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3

Okay, to make this easier to digest, I'm going to do this is a whole w/ sub parts. Square brackets donote optional parts Basic recipe: <quantity> <ingredient>[, <preparation>][, "divided"] Quantity: ( <number> [<qualifier>] [<units>] )+ Ingredients: [<brand-name>] [<preparation>] <item> ... now, you might notice that ...


4

This is an exercise in data modeling, more so than cooking. What you are describing is the design of your database. You are on the right track. You will want to consider how many of each of the fields you need to have. For example: Quantity - Unique [there will be exactly one of these] Quantity unit - Unique [exactly one] Brand - Unique [optional] ...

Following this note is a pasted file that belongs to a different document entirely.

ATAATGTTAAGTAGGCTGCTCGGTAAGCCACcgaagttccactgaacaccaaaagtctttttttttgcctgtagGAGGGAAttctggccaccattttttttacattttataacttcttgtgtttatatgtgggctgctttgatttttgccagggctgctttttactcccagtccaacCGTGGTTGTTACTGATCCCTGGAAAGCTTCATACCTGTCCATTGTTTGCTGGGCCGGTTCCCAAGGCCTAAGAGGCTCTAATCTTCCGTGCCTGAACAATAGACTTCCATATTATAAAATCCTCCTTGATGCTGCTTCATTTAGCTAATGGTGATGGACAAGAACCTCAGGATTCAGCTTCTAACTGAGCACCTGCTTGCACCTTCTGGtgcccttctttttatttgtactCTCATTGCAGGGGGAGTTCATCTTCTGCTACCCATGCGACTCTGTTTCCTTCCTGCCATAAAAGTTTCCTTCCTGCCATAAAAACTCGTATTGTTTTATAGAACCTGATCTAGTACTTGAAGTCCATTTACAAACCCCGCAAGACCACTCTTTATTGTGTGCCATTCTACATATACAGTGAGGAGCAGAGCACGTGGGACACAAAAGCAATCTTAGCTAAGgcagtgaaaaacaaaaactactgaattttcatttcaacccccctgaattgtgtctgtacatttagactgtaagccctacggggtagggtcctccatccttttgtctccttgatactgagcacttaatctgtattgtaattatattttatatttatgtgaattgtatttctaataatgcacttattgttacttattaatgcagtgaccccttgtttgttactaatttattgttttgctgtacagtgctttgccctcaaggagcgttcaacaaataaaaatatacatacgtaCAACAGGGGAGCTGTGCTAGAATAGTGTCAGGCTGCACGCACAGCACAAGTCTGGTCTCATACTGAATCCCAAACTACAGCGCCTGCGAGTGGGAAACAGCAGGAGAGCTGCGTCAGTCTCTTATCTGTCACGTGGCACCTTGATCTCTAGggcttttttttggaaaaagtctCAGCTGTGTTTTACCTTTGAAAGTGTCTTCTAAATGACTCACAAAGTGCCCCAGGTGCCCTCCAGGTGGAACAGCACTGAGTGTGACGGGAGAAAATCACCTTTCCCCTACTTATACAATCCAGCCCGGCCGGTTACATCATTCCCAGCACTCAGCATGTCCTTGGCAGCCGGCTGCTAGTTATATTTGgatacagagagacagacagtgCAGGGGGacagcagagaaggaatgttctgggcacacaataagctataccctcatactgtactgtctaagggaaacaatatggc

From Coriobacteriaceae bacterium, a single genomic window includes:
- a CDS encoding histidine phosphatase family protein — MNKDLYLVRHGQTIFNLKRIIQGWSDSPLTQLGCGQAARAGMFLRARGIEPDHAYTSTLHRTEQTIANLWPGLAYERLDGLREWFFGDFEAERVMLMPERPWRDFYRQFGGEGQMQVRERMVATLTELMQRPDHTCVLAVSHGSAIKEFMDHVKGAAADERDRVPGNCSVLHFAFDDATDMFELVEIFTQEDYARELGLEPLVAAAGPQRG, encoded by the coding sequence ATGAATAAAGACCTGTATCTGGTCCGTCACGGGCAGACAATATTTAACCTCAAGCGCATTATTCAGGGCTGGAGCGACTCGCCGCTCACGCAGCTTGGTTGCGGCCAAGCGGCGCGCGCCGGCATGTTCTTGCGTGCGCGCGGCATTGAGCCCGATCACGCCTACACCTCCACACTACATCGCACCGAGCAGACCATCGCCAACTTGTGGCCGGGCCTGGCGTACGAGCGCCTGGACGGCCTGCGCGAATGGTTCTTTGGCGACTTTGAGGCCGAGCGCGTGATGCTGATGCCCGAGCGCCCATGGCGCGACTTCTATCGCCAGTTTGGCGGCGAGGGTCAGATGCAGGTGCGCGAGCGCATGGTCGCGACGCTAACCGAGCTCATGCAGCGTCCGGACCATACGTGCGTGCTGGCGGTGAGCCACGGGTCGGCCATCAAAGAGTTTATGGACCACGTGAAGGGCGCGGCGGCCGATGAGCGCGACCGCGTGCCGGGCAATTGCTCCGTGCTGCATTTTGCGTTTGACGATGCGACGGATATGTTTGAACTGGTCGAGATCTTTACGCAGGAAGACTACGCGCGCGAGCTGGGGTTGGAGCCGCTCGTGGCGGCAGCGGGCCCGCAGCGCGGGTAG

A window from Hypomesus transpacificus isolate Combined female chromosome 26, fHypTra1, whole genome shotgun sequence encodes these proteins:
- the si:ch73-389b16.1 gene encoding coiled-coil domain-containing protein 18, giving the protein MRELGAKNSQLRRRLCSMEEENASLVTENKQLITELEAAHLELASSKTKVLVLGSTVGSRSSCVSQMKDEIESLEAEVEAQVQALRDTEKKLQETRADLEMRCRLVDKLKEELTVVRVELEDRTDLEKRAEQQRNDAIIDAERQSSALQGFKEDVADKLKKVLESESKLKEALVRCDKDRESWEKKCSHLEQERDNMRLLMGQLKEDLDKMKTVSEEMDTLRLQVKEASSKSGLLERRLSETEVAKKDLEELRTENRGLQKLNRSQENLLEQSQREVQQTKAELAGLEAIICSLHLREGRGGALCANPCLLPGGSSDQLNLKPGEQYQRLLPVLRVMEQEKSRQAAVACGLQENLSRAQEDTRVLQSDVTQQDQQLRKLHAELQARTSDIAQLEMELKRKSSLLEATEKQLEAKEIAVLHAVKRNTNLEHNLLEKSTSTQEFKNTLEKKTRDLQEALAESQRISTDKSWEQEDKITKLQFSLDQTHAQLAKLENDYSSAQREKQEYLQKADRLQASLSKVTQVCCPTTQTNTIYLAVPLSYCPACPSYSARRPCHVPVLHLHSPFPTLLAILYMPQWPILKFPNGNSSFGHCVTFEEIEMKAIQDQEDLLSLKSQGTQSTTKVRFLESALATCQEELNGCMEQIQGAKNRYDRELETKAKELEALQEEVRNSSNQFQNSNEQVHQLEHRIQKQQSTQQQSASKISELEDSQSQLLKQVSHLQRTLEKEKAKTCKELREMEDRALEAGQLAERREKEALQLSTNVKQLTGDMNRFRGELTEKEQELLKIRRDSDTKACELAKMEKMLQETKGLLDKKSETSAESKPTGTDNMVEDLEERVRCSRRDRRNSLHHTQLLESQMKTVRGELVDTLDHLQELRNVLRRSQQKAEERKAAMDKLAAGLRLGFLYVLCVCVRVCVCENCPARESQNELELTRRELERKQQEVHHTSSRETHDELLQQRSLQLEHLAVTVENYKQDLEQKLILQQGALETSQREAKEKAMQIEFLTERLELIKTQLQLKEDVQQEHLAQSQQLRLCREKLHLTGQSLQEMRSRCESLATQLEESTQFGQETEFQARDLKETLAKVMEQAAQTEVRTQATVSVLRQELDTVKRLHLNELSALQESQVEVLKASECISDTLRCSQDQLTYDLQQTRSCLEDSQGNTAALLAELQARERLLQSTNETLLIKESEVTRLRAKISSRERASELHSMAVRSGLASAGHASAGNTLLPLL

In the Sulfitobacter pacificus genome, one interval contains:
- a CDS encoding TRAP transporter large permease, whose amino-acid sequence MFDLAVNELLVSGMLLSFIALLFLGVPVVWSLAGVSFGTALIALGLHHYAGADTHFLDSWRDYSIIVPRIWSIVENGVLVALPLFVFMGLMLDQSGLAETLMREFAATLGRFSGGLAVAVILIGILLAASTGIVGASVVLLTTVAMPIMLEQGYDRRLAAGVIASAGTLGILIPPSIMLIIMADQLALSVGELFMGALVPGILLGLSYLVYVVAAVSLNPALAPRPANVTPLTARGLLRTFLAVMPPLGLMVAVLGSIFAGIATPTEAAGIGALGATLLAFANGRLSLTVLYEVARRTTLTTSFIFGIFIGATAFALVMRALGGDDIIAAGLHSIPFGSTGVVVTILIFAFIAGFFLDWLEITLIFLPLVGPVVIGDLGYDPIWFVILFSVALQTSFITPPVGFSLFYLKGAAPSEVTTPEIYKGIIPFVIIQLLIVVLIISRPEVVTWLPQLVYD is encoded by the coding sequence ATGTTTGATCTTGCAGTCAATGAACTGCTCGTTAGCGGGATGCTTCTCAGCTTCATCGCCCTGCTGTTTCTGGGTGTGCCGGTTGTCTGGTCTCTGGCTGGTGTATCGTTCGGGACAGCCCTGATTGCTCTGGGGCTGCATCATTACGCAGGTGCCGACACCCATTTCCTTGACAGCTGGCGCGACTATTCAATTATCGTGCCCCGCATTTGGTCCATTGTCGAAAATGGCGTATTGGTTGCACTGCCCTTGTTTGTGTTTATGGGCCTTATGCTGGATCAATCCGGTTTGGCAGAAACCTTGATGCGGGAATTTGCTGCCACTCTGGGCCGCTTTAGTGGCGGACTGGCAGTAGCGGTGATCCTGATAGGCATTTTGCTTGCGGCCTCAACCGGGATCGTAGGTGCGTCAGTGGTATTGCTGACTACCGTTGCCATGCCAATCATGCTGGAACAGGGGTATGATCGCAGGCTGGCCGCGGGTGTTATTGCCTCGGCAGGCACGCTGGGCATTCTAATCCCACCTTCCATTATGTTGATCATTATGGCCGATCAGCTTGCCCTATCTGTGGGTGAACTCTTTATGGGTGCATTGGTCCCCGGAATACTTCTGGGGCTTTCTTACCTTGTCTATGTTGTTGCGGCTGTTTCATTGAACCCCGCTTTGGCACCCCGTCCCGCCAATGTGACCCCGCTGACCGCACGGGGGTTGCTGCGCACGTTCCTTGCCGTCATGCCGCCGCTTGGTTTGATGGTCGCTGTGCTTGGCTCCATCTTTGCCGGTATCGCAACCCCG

5

The raw potato will definitely cook through. If you cooked the potatoes first, they would be almost devoid of texture by the time they cooked a second time in the oven - you'd have something more akin to mashed-potato pastries on your hands. You might want to think about sweating the onions first, though. Sweating them would drive-off some of their ...


2

both can cook properly if baked long enough. For example, when preparing fried potato pancakes, they contain raw potatoes and onions as well.



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